Independent Clauses | n. —unusual words about underappreciated music

Oregon Donor challenges listeners artistically with A Pageant's End

February 7, 2010

I’m a really emotional person. As a result, I connect best with really emotional people, art and situations. I get really into music when I can tell an artist put full emotional weight into the work. But there are more types of music than just emotional purges (thank goodness), and I like a lot of those too. But it’s always the emotional ones that I come back to.

My bias toward emotional music (there, I admitted it) is why I’ve listened to the Oregon Donor‘s A Pageant’s End on and off for six months without ever reviewing it. While there is emotion in A Pageant’s End, there’s a strong rhythmic and technical aspect to the songs that puts me off. I recognize it as talented and enjoyed it aesthetically, but it doesn’t stick. Even now, I can remember a specific riff that was solid, but I have no idea which track it’s in.

But Oregon Donor is in good company in this problem. I prefer Muse to Radiohead, because once Kid A happened, Radiohead just seemed emotionally sterile to me (I still love The Bends and OK Computer). I prefer Rage Against the Machine to Primus, even though Primus is way more talented. This is not a problem with Oregon Donor. This is a personal issue.

I stated those previous bands to give you somewhat of a framework to contextualize Oregon Donor. A Pageant’s End isn’t post-hardcore, post-rock, emo, punk, or rock. It’s an album of music that pulls from all of those genres. It’s very technical music, as the bass and drums have incredibly complex parts, and the guitar lines occasionally exist more for their rhythmic power than their melodic power. If someone put a gun to my head and told me to categorize Oregon Donor, I’d gladly say “serious rock’n’roll.” They don’t write music to make people dance; if anything, they write music to make people think.

“What Good Hate Did” sticks out to me because it has the strongest melodies of the bunch and the most emotional content (“had you any pity, dear, you could have put a bullet in my head/you could have spared me this grief”). It’s also over seven minutes long, which always gets my attention. It’s an excellent tune, and one worthy of much praise. “Older” takes songwriting conventions and turns them on their head, pairing odd rhythms and moods with peculiar guitar riffs and ideas. “Morse Code” is nigh on a math-rock song (does anyone still play math-rock?), with its complicated, interlocking riffs and rhythms.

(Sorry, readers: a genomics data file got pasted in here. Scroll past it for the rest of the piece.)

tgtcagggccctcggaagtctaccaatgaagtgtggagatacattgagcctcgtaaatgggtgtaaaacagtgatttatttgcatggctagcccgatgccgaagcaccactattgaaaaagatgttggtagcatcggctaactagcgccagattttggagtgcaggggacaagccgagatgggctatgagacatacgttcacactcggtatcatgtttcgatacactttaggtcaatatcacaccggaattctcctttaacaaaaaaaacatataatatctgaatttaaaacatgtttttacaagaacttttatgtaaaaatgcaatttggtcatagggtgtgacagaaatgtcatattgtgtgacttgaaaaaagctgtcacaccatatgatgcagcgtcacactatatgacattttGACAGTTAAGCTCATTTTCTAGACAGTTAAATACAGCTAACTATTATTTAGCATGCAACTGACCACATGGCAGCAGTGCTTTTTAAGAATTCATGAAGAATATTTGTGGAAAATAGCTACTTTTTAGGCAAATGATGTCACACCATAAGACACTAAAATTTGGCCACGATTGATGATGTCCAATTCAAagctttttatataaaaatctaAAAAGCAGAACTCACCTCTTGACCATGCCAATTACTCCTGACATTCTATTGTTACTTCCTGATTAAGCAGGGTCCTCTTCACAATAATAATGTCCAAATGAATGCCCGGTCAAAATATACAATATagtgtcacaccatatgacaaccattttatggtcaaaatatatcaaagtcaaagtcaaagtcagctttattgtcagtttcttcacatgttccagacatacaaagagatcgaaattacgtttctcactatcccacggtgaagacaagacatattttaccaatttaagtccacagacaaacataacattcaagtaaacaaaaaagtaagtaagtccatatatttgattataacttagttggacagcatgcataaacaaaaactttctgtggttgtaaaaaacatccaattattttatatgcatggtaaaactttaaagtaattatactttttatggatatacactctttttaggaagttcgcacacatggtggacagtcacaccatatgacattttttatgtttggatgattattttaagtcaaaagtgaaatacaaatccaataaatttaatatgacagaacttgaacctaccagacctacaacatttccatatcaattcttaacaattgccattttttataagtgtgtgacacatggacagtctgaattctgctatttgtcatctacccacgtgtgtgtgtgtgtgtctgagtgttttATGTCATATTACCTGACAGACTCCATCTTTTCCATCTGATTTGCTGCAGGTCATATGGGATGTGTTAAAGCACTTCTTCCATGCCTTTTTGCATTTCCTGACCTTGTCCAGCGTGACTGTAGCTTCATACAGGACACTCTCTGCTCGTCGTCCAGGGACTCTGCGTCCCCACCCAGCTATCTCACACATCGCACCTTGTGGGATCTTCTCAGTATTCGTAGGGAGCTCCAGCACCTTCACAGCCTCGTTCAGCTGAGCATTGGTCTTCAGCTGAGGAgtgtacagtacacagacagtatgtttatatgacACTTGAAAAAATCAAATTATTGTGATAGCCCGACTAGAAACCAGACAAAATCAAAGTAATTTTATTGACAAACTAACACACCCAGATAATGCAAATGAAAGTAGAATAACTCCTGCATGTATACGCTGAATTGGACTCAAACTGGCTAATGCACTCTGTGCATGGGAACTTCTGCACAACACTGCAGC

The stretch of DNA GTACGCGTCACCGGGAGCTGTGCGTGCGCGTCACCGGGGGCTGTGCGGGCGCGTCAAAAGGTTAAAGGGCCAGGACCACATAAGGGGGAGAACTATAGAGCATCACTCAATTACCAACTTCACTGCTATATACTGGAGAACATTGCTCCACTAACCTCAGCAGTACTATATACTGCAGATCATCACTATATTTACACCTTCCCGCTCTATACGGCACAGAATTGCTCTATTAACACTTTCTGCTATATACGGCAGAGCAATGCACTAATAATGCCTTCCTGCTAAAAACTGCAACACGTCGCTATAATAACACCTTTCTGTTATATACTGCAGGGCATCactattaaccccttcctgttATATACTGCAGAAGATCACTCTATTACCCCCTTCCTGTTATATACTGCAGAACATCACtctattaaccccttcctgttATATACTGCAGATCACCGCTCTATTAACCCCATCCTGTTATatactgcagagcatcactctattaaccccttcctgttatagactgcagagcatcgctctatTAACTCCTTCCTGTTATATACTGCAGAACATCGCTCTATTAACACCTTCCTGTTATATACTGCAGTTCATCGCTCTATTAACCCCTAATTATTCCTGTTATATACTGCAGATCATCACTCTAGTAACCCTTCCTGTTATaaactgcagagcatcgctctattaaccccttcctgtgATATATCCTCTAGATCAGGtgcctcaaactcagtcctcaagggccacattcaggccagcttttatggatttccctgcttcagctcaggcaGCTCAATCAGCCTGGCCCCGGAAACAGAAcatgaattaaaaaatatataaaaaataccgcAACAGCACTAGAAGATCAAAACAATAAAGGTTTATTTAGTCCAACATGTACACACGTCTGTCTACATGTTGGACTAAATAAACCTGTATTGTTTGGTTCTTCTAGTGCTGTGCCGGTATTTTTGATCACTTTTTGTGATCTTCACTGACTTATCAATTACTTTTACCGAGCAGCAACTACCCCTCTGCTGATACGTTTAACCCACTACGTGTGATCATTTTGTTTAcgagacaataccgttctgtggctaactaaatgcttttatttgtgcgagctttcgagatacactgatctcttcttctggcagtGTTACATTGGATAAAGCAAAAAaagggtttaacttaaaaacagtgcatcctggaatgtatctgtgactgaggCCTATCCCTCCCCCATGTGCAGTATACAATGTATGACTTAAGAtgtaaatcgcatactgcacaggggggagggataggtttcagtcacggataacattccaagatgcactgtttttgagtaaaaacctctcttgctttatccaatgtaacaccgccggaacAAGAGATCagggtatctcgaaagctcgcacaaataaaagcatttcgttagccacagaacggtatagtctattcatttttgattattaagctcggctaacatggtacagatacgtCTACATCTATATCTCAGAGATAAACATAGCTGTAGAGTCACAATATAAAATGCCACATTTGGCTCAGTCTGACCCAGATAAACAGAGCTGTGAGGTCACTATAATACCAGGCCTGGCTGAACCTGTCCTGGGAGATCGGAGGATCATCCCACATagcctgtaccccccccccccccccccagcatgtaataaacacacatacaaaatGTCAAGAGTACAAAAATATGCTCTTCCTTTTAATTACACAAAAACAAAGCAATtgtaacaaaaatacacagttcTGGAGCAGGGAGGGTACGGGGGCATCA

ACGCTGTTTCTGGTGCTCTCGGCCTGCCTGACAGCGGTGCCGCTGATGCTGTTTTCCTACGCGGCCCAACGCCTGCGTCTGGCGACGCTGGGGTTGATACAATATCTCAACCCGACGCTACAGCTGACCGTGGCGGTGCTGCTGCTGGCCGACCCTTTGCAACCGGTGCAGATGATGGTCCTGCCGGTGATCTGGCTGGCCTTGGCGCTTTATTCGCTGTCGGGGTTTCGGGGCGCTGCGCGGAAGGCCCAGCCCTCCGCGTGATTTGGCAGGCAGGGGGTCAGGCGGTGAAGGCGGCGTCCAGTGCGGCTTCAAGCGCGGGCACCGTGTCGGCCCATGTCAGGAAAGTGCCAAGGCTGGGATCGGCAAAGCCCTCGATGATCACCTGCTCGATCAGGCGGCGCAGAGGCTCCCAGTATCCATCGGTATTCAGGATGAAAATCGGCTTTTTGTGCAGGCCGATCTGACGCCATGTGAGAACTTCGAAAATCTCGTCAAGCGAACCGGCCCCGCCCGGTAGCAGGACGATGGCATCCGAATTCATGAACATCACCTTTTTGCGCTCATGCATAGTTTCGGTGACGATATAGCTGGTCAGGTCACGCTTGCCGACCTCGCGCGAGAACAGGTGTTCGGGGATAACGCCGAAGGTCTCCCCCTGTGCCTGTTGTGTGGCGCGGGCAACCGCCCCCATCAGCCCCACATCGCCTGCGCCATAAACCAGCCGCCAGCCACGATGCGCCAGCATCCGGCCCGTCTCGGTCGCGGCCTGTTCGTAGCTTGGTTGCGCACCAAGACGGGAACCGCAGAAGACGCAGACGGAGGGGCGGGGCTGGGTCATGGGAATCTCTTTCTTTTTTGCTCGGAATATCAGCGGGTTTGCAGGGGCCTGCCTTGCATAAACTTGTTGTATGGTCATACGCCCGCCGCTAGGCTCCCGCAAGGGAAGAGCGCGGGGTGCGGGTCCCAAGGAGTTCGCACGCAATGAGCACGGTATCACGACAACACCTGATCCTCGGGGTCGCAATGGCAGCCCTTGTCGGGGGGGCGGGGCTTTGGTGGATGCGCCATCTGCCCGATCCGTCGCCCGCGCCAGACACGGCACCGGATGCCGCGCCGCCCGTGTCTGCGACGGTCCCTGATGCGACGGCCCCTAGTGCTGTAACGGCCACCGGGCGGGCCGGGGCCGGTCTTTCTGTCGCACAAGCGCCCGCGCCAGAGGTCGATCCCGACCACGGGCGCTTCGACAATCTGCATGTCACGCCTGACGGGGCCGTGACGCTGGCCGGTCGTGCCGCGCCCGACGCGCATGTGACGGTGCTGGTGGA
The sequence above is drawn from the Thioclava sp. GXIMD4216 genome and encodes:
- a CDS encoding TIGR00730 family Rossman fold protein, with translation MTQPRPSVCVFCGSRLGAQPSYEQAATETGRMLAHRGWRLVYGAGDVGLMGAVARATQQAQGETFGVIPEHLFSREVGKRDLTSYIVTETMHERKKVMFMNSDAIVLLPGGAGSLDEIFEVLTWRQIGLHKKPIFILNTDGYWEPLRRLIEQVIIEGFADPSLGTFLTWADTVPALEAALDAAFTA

I should clarify that this isn’t a cold-hearted slab of notes and rhythms. There’s plenty of heart that comes through in the tunes. It’s just that Oregon Donor isn’t primarily looking to pull heartstrings or incite fury in traditional, simple ways. All of the emotions of a regular human being are channeled through A Pageant’s End; it just takes more thought, focus and concentrated listening than usual to discern and understand them. There’s no huge major chord crashing in, nor very many telegraphed emotive parts. Oregon Donor’s complex music makes for rewarding listening if one really pays attention and digs in. I haven’t been able to do that on a large scale, but I have become acquainted with “What Good Hate Did.”

So, there you have it. Should you pick up A Pageant’s End by Oregon Donor? If you like thoughtful, artistic rock, most definitely. But be warned. It’s not easy listening, and Oregon Donor didn’t intend it to be that way. Those who expend the effort will be rewarded, though. I can guarantee you that.

Stephen Carradini and friends write reviews of bands that are trying to make the next step in their careers.

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